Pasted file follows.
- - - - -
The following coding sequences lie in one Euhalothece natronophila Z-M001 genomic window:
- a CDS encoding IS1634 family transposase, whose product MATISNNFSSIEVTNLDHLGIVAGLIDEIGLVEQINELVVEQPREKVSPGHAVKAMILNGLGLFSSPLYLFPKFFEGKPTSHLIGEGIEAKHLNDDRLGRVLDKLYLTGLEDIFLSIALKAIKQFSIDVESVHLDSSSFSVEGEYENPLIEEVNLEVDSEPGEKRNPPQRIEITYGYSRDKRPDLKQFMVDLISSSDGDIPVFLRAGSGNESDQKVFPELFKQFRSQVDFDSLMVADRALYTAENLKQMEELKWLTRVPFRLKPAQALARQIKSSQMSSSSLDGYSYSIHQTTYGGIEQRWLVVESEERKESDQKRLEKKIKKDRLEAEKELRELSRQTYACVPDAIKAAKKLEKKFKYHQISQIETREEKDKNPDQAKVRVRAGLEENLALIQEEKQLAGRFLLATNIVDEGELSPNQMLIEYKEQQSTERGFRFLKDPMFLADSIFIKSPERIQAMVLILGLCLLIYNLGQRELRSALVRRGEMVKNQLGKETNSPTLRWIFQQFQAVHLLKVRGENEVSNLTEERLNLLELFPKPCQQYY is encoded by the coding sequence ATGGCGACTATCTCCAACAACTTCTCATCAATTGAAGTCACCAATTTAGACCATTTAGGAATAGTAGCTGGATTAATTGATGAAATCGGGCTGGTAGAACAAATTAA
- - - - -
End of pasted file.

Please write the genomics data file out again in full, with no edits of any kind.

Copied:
The following coding sequences lie in one Euhalothece natronophila Z-M001 genomic window:
- a CDS encoding IS1634 family transposase, whose product MATISNNFSSIEVTNLDHLGIVAGLIDEIGLVEQINELVVEQPREKVSPGHAVKAMILNGLGLFSSPLYLFPKFFEGKPTSHLIGEGIEAKHLNDDRLGRVLDKLYLTGLEDIFLSIALKAIKQFSIDVESVHLDSSSFSVEGEYENPLIEEVNLEVDSEPGEKRNPPQRIEITYGYSRDKRPDLKQFMVDLISSSDGDIPVFLRAGSGNESDQKVFPELFKQFRSQVDFDSLMVADRALYTAENLKQMEELKWLTRVPFRLKPAQALARQIKSSQMSSSSLDGYSYSIHQTTYGGIEQRWLVVESEERKESDQKRLEKKIKKDRLEAEKELRELSRQTYACVPDAIKAAKKLEKKFKYHQISQIETREEKDKNPDQAKVRVRAGLEENLALIQEEKQLAGRFLLATNIVDEGELSPNQMLIEYKEQQSTERGFRFLKDPMFLADSIFIKSPERIQAMVLILGLCLLIYNLGQRELRSALVRRGEMVKNQLGKETNSPTLRWIFQQFQAVHLLKVRGENEVSNLTEERLNLLELFPKPCQQYY is encoded by the coding sequence ATGGCGACTATCTCCAACAACTTCTCATCAATTGAAGTCACCAATTTAGACCATTTAGGAATAGTAGCTGGATTAATTGATGAAATCGGGCTGGTAGAACAAATTAA